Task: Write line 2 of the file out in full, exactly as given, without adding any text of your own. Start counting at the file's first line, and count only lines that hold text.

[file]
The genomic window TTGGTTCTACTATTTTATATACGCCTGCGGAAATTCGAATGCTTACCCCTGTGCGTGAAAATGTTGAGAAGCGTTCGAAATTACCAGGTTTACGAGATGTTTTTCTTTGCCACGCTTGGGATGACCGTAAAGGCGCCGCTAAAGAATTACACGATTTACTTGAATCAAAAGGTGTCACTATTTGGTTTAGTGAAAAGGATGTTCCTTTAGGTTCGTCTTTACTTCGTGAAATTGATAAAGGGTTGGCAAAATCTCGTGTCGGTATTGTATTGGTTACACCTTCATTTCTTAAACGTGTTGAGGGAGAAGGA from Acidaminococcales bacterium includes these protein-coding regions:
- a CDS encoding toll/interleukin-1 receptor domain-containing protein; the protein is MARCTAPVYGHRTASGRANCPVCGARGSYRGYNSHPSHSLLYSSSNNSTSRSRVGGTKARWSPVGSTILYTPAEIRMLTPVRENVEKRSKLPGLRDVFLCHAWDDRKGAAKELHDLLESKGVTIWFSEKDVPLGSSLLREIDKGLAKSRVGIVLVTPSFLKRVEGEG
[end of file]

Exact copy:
- a CDS encoding toll/interleukin-1 receptor domain-containing protein; the protein is MARCTAPVYGHRTASGRANCPVCGARGSYRGYNSHPSHSLLYSSSNNSTSRSRVGGTKARWSPVGSTILYTPAEIRMLTPVRENVEKRSKLPGLRDVFLCHAWDDRKGAAKELHDLLESKGVTIWFSEKDVPLGSSLLREIDKGLAKSRVGIVLVTPSFLKRVEGEG